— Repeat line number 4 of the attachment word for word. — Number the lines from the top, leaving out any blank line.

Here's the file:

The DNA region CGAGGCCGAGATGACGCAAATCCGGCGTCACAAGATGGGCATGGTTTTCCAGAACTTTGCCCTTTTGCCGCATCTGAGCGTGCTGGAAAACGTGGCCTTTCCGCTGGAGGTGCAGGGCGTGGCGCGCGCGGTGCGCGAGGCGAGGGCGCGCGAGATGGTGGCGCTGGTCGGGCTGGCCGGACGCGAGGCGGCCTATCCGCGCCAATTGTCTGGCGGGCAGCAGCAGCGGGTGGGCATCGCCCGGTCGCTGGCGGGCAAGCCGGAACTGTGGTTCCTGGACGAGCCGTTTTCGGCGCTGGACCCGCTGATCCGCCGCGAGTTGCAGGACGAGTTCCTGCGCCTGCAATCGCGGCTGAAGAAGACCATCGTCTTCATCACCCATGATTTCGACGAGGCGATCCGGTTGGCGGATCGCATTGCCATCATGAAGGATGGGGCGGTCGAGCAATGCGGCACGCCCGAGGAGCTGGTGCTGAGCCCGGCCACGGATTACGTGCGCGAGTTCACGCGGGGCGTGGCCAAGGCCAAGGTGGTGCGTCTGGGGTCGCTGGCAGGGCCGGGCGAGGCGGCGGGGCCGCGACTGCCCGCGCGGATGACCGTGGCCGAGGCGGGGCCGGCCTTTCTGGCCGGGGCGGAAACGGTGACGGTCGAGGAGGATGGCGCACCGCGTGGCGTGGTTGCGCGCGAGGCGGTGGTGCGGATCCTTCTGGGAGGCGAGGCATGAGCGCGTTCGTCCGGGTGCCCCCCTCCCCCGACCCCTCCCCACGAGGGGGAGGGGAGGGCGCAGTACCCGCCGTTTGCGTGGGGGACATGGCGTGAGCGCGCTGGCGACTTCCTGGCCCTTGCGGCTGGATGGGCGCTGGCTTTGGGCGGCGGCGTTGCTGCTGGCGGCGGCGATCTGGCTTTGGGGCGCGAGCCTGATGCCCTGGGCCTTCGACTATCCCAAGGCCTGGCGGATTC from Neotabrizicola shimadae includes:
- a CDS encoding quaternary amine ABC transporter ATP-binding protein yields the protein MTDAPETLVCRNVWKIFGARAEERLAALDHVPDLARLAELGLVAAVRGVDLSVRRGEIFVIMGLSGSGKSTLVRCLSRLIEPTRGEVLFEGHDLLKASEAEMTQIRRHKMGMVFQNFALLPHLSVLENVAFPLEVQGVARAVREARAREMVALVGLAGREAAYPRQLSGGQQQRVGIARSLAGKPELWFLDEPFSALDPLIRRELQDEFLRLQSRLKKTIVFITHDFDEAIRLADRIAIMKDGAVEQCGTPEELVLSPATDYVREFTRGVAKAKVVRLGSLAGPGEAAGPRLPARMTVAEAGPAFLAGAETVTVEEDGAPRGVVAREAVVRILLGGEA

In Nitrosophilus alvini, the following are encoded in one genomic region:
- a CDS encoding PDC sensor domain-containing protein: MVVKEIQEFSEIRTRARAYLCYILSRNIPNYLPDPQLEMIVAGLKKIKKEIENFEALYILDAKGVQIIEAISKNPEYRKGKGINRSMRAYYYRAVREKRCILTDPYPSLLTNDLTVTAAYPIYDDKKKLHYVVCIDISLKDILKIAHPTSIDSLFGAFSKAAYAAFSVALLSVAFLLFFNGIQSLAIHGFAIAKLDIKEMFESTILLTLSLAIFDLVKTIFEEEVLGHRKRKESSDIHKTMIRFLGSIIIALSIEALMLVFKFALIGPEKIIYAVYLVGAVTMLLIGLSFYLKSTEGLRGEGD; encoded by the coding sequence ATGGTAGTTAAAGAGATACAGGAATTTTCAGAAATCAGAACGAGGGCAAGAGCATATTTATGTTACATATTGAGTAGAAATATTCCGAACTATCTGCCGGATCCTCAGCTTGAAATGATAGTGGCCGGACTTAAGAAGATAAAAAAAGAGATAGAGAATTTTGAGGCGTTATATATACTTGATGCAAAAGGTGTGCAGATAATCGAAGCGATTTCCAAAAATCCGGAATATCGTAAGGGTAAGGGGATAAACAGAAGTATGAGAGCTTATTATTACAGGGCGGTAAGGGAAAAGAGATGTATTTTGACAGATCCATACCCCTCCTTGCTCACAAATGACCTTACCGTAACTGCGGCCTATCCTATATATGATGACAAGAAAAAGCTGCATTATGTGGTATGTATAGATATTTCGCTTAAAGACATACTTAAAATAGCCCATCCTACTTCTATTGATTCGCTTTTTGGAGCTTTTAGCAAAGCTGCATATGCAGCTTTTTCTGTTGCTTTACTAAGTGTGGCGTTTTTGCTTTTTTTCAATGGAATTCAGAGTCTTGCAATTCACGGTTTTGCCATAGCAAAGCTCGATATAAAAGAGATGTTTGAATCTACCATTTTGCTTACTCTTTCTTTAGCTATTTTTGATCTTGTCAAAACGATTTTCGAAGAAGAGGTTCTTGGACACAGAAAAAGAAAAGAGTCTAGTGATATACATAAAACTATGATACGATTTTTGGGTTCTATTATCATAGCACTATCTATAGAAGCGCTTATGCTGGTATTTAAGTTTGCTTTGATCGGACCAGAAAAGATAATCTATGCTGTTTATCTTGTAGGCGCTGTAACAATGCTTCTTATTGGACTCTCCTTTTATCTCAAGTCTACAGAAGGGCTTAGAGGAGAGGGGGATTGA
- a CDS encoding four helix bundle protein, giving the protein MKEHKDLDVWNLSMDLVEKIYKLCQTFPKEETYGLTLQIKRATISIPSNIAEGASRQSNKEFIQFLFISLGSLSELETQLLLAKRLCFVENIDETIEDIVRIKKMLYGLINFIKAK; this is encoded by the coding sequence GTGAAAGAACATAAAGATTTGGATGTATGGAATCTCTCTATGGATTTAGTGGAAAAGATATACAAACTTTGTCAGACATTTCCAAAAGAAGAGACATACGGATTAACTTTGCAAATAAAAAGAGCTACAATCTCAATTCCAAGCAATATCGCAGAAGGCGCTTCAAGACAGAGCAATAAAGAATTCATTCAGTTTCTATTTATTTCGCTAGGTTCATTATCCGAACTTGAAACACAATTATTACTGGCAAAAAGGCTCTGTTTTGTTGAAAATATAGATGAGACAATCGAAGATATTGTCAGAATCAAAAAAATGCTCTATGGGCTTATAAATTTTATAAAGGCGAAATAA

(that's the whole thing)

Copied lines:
- a CDS encoding PDC sensor domain-containing protein: MVVKEIQEFSEIRTRARAYLCYILSRNIPNYLPDPQLEMIVAGLKKIKKEIENFEALYILDAKGVQIIEAISKNPEYRKGKGINRSMRAYYYRAVREKRCILTDPYPSLLTNDLTVTAAYPIYDDKKKLHYVVCIDISLKDILKIAHPTSIDSLFGAFSKAAYAAFSVALLSVAFLLFFNGIQSLAIHGFAIAKLDIKEMFESTILLTLSLAIFDLVKTIFEEEVLGHRKRKESSDIHKTMIRFLGSIIIALSIEALMLVFKFALIGPEKIIYAVYLVGAVTMLLIGLSFYLKSTEGLRGEGD; encoded by the coding sequence ATGGTAGTTAAAGAGATACAGGAATTTTCAGAAATCAGAACGAGGGCAAGAGCATATTTATGTTACATATTGAGTAGAAATATTCCGAACTATCTGCCGGATCCTCAGCTTGAAATGATAGTGGCCGGACTTAAGAAGATAAAAAAAGAGATAGAGAATTTTGAGGCGTTATATATACTTGATGCAAAAGGTGTGCAGATAATCGAAGCGATTTCCAAAAATCCGGAATATCGTAAGGGTAAGGGGATAAACAGAAGTATGAGAGCTTATTATTACAGGGCGGTAAGGGAAAAGAGATGTATTTTGACAGATCCATACCCCTCCTTGCTCACAAATGACCTTACCGTAACTGCGGCCTATCCTATATATGATGACAAGAAAAAGCTGCATTATGTGGTATGTATAGATATTTCGCTTAAAGACATACTTAAAATAGCCCATCCTACTTCTATTGATTCGCTTTTTGGAGCTTTTAGCAAAGCTGCATATGCAGCTTTTTCTGTTGCTTTACTAAGTGTGGCGTTTTTGCTTTTTTTCAATGGAATTCAGAGTCTTGCAATTCACGGTTTTGCCATAGCAAAGCTCGATATAAAAGAGATGTTTGAATCTACCATTTTGCTTACTCTTTCTTTAGCTATTTTTGATCTTGTCAAAACGATTTTCGAAGAAGAGGTTCTTGGACACAGAAAAAGAAAAGAGTCTAGTGATATACATAAAACTATGATACGATTTTTGGGTTCTATTATCATAGCACTATCTATAGAAGCGCTTATGCTGGTATTTAAGTTTGCTTTGATCGGACCAGAAAAGATAATCTATGCTGTTTATCTTGTAGGCGCTGTAACAATGCTTCTTATTGGACTCTCCTTTTATCTCAAGTCTACAGAAGGGCTTAGAGGAGAGGGGGATTGA